Posted on | November 17, 2008 | 2 Comments
Being involved over the years on the restoration of several homes and public buildings, I have found an amazing product that seems to figure prominently in each one of them: shellac. It’s incredible stuff, but what surprises me is that so many old house owners are unfamiliar with its use and properties, (and the fact that they are probably walking on it).
It was used most frequently as a wood finish on floors, imparting a deep, warm, red-orange color to the wood, often without the use of stain. It was also used extensively on interior woodwork, giving it the same luster and warmth as the floor, (and often harmonizing the color of both). It was very commonly used on furniture for centuries as well, even well into the 1960s, (in fact, a walnut Danish Modern dining set we own by Lane is finished with shellac, not oil). I have worked with shellac for years and it is the most beautiful, resilient and forgiving finish I’ve used. And its probably the most “green” finish out there, being inexpensive, UV resistant, non-toxic and “made” by insects! It also looks natural and not “plasticky” as polyurethanes often do. For all the details on its incredible history and also the myths about it, I’ve attached a link to the site “Period American Furniture” for the reprint of Zinsser’s “Story of Shellac”. Its a very entertaining and informative read.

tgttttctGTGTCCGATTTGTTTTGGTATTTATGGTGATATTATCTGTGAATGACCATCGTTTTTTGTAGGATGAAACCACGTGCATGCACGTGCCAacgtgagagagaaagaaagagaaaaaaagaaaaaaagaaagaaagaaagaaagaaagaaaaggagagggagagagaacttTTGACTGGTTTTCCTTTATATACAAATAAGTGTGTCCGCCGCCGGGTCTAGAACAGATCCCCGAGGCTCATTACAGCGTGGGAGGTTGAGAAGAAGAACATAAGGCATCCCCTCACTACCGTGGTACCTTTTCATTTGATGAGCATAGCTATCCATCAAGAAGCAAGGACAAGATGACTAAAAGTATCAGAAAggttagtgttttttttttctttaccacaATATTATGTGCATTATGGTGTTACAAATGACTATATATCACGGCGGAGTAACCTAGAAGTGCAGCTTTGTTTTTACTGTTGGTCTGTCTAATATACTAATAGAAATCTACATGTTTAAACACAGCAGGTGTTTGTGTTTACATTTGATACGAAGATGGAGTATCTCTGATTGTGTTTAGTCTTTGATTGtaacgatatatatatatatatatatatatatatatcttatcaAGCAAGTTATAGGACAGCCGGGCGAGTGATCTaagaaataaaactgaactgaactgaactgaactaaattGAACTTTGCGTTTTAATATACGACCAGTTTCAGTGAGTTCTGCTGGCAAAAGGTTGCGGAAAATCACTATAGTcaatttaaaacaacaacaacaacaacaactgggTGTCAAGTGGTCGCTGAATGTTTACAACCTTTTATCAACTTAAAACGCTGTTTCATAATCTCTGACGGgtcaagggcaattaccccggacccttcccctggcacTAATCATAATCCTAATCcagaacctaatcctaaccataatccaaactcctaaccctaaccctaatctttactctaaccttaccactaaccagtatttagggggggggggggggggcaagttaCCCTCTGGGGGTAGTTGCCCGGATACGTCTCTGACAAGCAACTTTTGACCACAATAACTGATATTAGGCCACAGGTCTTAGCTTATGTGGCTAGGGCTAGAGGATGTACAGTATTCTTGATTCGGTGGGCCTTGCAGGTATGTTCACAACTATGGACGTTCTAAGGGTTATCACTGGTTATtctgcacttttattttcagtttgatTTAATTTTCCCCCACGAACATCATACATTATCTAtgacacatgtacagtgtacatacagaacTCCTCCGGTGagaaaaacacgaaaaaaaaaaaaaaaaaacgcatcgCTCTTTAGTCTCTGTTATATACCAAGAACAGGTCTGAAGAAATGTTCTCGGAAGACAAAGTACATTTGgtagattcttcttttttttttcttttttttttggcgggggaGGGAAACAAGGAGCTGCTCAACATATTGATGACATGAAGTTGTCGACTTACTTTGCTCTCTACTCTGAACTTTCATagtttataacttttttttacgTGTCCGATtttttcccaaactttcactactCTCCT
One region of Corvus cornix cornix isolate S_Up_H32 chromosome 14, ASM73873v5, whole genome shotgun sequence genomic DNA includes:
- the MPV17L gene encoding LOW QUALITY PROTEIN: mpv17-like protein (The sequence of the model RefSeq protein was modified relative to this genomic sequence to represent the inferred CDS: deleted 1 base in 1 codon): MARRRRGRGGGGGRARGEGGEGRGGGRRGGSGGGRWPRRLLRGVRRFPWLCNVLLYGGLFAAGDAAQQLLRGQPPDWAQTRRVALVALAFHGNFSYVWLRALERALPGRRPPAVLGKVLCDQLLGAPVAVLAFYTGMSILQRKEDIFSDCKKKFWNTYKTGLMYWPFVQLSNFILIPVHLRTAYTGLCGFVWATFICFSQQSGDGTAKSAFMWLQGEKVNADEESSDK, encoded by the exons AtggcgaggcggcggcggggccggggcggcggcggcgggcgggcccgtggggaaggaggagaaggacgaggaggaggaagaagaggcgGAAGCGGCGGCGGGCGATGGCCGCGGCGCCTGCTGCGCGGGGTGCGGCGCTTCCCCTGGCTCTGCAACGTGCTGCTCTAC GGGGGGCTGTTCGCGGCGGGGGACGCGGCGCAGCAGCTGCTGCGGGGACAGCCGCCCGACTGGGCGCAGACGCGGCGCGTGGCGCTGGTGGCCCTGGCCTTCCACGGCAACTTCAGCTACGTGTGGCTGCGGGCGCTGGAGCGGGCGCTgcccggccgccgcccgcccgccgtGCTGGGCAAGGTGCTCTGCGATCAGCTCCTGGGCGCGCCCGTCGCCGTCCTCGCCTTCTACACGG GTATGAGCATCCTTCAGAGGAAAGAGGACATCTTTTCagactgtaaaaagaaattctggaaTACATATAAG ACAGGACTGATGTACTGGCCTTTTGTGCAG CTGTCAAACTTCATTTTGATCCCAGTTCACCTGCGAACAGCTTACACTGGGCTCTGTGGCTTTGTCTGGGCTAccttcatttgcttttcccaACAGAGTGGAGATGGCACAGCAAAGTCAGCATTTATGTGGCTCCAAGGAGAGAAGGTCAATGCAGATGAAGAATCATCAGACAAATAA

As a disclaimer, Zinsser did not pay me for this effusive endorsement of shellac. There are other manufacturers of it, but this is the brand I am most familiar with…